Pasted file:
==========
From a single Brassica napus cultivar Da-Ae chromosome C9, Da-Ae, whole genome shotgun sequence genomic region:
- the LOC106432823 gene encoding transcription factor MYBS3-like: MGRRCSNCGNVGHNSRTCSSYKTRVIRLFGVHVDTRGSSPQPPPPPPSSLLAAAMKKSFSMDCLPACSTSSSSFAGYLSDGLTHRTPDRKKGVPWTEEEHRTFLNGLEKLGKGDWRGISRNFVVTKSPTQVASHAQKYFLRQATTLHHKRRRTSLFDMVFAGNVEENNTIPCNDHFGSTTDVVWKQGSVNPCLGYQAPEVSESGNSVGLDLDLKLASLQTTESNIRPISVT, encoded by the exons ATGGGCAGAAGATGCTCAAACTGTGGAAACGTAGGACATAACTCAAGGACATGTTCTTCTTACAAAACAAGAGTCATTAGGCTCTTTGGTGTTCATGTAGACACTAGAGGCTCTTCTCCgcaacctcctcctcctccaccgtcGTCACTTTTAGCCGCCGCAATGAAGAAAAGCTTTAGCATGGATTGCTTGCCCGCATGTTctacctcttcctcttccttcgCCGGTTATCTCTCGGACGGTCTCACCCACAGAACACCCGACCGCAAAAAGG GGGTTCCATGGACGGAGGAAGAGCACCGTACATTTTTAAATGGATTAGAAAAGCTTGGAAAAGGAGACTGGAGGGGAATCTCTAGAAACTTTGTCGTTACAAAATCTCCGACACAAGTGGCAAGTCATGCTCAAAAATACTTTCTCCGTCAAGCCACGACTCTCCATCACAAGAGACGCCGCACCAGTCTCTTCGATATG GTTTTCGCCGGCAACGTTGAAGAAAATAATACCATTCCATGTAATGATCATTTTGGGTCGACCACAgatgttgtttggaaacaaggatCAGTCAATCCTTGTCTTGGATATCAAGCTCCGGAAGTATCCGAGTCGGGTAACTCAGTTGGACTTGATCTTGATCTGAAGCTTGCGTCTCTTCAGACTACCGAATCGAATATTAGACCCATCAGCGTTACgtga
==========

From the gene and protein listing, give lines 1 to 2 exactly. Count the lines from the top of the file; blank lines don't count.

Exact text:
From a single Brassica napus cultivar Da-Ae chromosome C9, Da-Ae, whole genome shotgun sequence genomic region:
- the LOC106432823 gene encoding transcription factor MYBS3-like: MGRRCSNCGNVGHNSRTCSSYKTRVIRLFGVHVDTRGSSPQPPPPPPSSLLAAAMKKSFSMDCLPACSTSSSSFAGYLSDGLTHRTPDRKKGVPWTEEEHRTFLNGLEKLGKGDWRGISRNFVVTKSPTQVASHAQKYFLRQATTLHHKRRRTSLFDMVFAGNVEENNTIPCNDHFGSTTDVVWKQGSVNPCLGYQAPEVSESGNSVGLDLDLKLASLQTTESNIRPISVT, encoded by the exons ATGGGCAGAAGATGCTCAAACTGTGGAAACGTAGGACATAACTCAAGGACATGTTCTTCTTACAAAACAAGAGTCATTAGGCTCTTTGGTGTTCATGTAGACACTAGAGGCTCTTCTCCgcaacctcctcctcctccaccgtcGTCACTTTTAGCCGCCGCAATGAAGAAAAGCTTTAGCATGGATTGCTTGCCCGCATGTTctacctcttcctcttccttcgCCGGTTATCTCTCGGACGGTCTCACCCACAGAACACCCGACCGCAAAAAGG GGGTTCCATGGACGGAGGAAGAGCACCGTACATTTTTAAATGGATTAGAAAAGCTTGGAAAAGGAGACTGGAGGGGAATCTCTAGAAACTTTGTCGTTACAAAATCTCCGACACAAGTGGCAAGTCATGCTCAAAAATACTTTCTCCGTCAAGCCACGACTCTCCATCACAAGAGACGCCGCACCAGTCTCTTCGATATG GTTTTCGCCGGCAACGTTGAAGAAAATAATACCATTCCATGTAATGATCATTTTGGGTCGACCACAgatgttgtttggaaacaaggatCAGTCAATCCTTGTCTTGGATATCAAGCTCCGGAAGTATCCGAGTCGGGTAACTCAGTTGGACTTGATCTTGATCTGAAGCTTGCGTCTCTTCAGACTACCGAATCGAATATTAGACCCATCAGCGTTACgtga